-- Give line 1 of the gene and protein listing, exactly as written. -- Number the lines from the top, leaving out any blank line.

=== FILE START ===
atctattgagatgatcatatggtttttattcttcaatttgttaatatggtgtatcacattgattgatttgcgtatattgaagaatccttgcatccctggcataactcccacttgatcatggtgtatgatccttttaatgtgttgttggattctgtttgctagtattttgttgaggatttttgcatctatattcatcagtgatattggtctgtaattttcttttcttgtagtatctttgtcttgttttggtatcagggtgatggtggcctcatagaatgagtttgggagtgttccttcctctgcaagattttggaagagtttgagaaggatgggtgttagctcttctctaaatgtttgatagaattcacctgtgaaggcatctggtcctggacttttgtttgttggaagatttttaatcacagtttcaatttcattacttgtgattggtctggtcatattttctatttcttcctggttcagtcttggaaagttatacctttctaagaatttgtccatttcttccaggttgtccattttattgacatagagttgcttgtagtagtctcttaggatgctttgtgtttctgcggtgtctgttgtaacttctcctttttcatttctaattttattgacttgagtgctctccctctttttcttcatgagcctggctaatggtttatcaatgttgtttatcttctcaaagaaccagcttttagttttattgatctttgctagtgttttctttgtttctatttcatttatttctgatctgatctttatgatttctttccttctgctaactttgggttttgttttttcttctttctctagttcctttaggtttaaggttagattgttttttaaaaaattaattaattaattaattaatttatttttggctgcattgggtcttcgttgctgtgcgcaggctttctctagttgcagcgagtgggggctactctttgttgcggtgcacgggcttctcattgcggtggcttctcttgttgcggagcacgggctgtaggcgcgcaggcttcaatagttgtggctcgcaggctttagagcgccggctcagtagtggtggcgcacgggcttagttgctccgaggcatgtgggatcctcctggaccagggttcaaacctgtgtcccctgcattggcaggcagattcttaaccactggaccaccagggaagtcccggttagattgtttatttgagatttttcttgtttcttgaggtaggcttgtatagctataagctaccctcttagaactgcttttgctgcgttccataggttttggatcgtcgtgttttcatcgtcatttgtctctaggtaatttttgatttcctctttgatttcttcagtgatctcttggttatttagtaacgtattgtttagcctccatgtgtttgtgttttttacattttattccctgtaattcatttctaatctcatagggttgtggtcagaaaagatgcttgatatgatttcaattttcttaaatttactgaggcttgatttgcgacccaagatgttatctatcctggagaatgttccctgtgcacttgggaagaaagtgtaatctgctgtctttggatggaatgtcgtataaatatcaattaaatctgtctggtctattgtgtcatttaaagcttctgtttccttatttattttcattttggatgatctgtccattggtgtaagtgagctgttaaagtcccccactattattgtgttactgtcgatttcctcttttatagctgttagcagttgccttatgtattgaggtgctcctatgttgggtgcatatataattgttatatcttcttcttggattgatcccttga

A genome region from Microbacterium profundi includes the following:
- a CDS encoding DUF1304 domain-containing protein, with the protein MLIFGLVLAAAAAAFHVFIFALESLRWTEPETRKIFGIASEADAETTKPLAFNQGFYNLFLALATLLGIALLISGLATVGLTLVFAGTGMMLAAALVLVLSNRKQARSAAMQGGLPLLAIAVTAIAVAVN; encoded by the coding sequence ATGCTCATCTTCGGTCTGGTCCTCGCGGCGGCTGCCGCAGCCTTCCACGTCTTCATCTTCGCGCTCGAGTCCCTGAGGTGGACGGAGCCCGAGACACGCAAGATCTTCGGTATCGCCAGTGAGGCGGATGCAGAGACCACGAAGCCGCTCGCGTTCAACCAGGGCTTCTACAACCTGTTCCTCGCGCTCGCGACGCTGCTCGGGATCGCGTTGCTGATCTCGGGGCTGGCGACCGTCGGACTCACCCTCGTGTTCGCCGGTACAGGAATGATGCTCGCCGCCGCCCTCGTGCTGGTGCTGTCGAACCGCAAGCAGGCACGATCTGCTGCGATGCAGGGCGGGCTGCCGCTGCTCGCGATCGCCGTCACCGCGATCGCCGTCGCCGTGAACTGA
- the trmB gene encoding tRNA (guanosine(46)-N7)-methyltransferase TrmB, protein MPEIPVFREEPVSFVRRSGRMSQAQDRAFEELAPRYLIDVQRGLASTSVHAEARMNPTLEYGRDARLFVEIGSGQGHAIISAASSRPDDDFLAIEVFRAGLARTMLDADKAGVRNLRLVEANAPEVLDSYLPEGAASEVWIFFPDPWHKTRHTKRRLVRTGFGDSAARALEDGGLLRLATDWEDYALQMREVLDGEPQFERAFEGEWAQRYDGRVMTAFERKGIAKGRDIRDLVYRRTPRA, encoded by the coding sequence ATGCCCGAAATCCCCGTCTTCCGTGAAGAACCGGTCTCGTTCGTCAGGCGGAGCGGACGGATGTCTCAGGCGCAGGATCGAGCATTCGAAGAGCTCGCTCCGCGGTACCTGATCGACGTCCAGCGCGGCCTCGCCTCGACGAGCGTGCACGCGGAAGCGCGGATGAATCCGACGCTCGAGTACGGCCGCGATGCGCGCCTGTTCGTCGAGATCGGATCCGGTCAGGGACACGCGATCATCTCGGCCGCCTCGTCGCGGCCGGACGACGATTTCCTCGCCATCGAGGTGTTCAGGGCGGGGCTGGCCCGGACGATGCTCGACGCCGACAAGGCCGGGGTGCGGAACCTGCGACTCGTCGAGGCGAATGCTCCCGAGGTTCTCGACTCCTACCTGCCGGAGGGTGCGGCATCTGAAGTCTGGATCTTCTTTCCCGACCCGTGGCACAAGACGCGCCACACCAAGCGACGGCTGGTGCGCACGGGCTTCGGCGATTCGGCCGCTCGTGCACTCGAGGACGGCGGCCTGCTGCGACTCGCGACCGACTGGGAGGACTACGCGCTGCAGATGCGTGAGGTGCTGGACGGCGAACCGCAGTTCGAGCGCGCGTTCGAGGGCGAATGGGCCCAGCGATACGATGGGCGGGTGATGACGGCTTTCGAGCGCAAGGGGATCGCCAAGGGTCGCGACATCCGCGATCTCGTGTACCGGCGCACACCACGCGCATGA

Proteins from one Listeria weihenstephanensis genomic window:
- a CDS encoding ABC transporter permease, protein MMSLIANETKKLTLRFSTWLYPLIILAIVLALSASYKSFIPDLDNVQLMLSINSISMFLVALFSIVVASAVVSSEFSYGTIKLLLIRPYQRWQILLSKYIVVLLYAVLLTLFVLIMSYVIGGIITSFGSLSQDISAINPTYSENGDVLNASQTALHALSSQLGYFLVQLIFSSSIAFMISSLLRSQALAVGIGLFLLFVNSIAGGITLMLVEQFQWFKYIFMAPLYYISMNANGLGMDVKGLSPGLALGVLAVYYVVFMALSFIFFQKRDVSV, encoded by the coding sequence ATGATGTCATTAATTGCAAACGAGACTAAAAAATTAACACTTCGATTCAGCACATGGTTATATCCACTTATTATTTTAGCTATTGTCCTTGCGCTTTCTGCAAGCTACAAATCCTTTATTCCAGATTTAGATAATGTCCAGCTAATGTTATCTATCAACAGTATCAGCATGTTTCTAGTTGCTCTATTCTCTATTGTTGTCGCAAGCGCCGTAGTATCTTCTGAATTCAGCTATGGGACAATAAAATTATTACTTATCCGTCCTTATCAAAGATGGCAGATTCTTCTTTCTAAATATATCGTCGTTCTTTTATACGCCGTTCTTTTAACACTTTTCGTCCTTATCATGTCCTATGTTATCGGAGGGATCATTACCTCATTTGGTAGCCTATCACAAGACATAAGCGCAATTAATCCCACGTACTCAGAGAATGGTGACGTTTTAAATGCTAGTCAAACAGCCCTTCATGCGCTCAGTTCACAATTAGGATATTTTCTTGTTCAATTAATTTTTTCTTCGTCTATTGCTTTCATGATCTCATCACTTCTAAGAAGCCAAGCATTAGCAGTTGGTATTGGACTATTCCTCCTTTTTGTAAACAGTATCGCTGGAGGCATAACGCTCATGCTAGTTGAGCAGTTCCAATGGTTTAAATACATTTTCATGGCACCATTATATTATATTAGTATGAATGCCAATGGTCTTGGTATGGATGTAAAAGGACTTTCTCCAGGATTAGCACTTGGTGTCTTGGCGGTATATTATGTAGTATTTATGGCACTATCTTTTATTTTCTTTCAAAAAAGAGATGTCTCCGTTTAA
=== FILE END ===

atctattgagatgatcatatggtttttattcttcaatttgttaatatggtgtatcacattgattgatttgcgtatattgaagaatccttgcatccctggcataactcccacttgatcatggtgtatgatccttttaatgtgttgttggattctgtttgctagtattttgttgaggatttttgcatctatattcatcagtgatattggtctgtaattttcttttcttgtagtatctttgtcttgttttggtatcagggtgatggtggcctcatagaatgagtttgggagtgttccttcctctgcaagattttggaagagtttgagaaggatgggtgttagctcttctctaaatgtttgatagaattcacctgtgaaggcatctggtcctggacttttgtttgttggaagatttttaatcacagtttcaatttcattacttgtgattggtctggtcatattttctatttcttcctggttcagtcttggaaagttatacctttctaagaatttgtccatttcttccaggttgtccattttattgacatagagttgcttgtagtagtctcttaggatgctttgtgtttctgcggtgtctgttgtaacttctcctttttcatttctaattttattgacttgagtgctctccctctttttcttcatgagcctggctaatggtttatcaatgttgtttatcttctcaaagaaccagcttttagttttattgatctttgctagtgttttctttgtttctatttcatttatttctgatctgatctttatgatttctttccttctgctaactttgggttttgttttttcttctttctctagttcctttaggtttaaggttagattgttttttaaaaaattaattaattaattaattaatttatttttggctgcattgggtcttcgttgctgtgcgcaggctttctctagttgcagcgagtgggggctactctttgttgcggtgcacgggcttctcattgcggtggcttctcttgttgcggagcacgggctgtaggcgcgcaggcttcaatagttgtggctcgcaggctttagagcgccggctcagtagtggtggcgcacgggcttagttgctccgaggcatgtgggatcctcctggaccagggttcaaacctgtgtcccctgcattggcaggcagattcttaaccactggaccaccagggaagtcccggttagattgtttatttgagatttttcttgtttcttgaggtaggcttgtatagctataagctaccctcttagaactgcttttgctgcgttccataggttttggatcgtcgtgttttcatcgtcatttgtctctaggtaatttttgatttcctctttgatttcttcagtgatctcttggttatttagtaacgtattgtttagcctccatgtgtttgtgttttttacattttattccctgtaattcatttctaatctcatagggttgtggtcagaaaagatgcttgatatgatttcaattttcttaaatttactgaggcttgatttgcgacccaagatgttatctatcctggagaatgttccctgtgcacttgggaagaaagtgtaatctgctgtctttggatggaatgtcgtataaatatcaattaaatctgtctggtctattgtgtcatttaaagcttctgtttccttatttattttcattttggatgatctgtccattggtgtaagtgagctgttaaagtcccccactattattgtgttactgtcgatttcctcttttatagctgttagcagttgccttatgtattgaggtgctcctatgttgggtgcatatataattgttatatcttcttcttggattgatcccttga